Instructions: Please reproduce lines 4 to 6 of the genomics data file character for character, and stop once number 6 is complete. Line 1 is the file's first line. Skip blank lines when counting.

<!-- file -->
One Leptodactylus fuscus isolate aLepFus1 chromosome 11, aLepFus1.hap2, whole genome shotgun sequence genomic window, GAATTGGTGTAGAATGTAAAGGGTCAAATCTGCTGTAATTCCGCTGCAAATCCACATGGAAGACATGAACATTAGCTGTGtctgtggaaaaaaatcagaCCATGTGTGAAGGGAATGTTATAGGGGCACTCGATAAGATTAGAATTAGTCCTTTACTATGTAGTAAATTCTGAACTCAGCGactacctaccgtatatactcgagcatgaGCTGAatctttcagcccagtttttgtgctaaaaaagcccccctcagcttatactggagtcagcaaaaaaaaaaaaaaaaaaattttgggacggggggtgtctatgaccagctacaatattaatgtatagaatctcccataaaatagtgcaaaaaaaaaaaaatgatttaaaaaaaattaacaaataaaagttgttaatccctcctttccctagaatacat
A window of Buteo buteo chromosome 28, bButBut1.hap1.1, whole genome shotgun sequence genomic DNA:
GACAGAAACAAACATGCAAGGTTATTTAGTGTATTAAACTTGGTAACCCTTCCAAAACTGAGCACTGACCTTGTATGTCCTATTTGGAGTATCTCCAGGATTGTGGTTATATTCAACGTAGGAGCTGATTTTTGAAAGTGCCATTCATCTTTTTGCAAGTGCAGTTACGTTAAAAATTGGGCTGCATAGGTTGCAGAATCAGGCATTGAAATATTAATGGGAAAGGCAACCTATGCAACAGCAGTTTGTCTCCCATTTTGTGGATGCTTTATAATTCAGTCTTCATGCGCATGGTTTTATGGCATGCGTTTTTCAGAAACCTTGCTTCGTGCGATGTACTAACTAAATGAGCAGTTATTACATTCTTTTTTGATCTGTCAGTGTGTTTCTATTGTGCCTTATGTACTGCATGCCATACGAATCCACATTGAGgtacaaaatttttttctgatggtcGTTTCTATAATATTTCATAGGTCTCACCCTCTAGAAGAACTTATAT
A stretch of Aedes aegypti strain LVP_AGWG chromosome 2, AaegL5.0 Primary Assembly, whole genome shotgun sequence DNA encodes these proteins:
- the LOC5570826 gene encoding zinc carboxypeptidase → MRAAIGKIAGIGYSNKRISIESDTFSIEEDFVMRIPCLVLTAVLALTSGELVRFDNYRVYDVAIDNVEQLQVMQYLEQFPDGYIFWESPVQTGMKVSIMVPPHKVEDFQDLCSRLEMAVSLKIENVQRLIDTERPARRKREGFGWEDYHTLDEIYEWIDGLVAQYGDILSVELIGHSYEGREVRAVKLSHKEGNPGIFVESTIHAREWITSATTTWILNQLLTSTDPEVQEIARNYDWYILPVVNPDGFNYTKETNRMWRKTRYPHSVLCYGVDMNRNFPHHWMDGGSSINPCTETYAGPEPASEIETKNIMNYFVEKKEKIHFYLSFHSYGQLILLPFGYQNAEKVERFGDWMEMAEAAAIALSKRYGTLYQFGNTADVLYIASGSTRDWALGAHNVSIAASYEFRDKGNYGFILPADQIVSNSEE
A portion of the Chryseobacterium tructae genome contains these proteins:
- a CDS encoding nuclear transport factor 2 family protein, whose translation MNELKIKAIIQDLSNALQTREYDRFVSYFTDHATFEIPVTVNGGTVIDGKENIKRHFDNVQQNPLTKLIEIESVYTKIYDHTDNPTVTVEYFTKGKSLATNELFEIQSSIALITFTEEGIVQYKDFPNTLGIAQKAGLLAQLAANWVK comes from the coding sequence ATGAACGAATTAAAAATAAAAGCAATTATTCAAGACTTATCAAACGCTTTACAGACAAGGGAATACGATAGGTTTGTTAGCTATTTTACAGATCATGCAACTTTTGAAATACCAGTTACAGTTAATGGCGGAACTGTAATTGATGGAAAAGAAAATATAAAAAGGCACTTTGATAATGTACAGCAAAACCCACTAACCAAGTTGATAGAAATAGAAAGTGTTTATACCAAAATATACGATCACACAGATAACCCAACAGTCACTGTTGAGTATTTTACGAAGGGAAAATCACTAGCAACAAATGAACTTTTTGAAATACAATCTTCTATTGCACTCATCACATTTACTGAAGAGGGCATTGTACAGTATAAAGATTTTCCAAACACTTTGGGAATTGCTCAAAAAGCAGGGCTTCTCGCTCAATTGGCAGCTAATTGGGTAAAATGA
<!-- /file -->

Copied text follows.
A stretch of Aedes aegypti strain LVP_AGWG chromosome 2, AaegL5.0 Primary Assembly, whole genome shotgun sequence DNA encodes these proteins:
- the LOC5570826 gene encoding zinc carboxypeptidase → MRAAIGKIAGIGYSNKRISIESDTFSIEEDFVMRIPCLVLTAVLALTSGELVRFDNYRVYDVAIDNVEQLQVMQYLEQFPDGYIFWESPVQTGMKVSIMVPPHKVEDFQDLCSRLEMAVSLKIENVQRLIDTERPARRKREGFGWEDYHTLDEIYEWIDGLVAQYGDILSVELIGHSYEGREVRAVKLSHKEGNPGIFVESTIHAREWITSATTTWILNQLLTSTDPEVQEIARNYDWYILPVVNPDGFNYTKETNRMWRKTRYPHSVLCYGVDMNRNFPHHWMDGGSSINPCTETYAGPEPASEIETKNIMNYFVEKKEKIHFYLSFHSYGQLILLPFGYQNAEKVERFGDWMEMAEAAAIALSKRYGTLYQFGNTADVLYIASGSTRDWALGAHNVSIAASYEFRDKGNYGFILPADQIVSNSEE
A portion of the Chryseobacterium tructae genome contains these proteins: